Even outside of sports, the broadcast club has been involved in producing videos for the drama and theater students as well. Over the years since 2014, the club has produced hundreds of hours of live broadcasts that include drama and theatrical performances. Students that graduated from SAR starting in 2014 can look back on these highlights from their high school careers in ways that older generations could only dream of. The drama students are then able to benefit from seeing a production that they are part of from an audience member. Watching their performances from different perspectives help students as they prepare for an upcoming live performance. “There is something about seeing a drama performance that you were a part of from a bird’s eye view that adds significant perspective for student performers” says Lewis.
Live streaming so many school events can require quite a lot of video storage. Lewis says that “Sometimes we live stream practice performances and plays as unlisted on YouTube almost as a ‘backup copy.’ We still record on a local SD card, but if we think the recording was good enough on YouTube… we don’t even need to bother working with the raw footage. We can simply keep the unlisted YouTube link up and send it out to the students depending on what it is.”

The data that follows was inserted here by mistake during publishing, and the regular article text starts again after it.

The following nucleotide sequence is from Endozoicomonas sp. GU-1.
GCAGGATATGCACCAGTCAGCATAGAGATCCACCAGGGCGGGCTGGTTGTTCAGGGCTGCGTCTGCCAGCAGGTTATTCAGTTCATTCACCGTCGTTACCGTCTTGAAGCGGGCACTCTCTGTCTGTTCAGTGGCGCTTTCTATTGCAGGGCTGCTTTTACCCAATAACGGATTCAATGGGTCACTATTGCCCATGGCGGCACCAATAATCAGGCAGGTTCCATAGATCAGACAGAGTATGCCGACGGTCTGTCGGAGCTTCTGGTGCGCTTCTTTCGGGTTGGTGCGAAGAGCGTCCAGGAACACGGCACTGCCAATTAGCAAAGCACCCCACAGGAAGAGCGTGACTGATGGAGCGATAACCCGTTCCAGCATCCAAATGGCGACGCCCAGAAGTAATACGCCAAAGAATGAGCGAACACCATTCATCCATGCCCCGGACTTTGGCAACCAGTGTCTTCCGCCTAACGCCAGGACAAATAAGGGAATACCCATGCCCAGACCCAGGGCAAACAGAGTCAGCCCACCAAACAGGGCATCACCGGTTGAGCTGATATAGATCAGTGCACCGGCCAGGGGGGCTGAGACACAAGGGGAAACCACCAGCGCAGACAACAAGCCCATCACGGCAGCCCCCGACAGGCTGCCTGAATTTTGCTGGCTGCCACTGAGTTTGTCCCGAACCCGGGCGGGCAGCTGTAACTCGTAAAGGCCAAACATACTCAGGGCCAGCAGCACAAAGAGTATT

It’s quite common for the club to get requests from coaches and teachers for what the club calls “highlight reels.” Coaches especially will send the club requests for specific time stamps inside live streams which the club will edit down into a more digestible format. The club likes to use iMovie for simple video editing and they currently leverage Final Cut Pro for more advanced projects. Keeping with our Adobe Cloud for Education theme in this course we will use Adobe Premiere to quickly edit a live stream down into a highlight reel.
“The first thing we usually do is download our live stream from YouTube. If the video was recorded directly to an SD card this footage will likely be of a higher quality than our YouTube recorded which was live streamed. We can download our YouTube video by going into the creator studio in YouTube by clicking the icon logo in the top right corner of YouTube and clicking ‘Creator Studio.’ Inside Creator Studio we can select the ‘“Video Manager’ and find the video you would like to download for editing. We can click the drop-down menu and select ‘Download MP4’ says Lewis.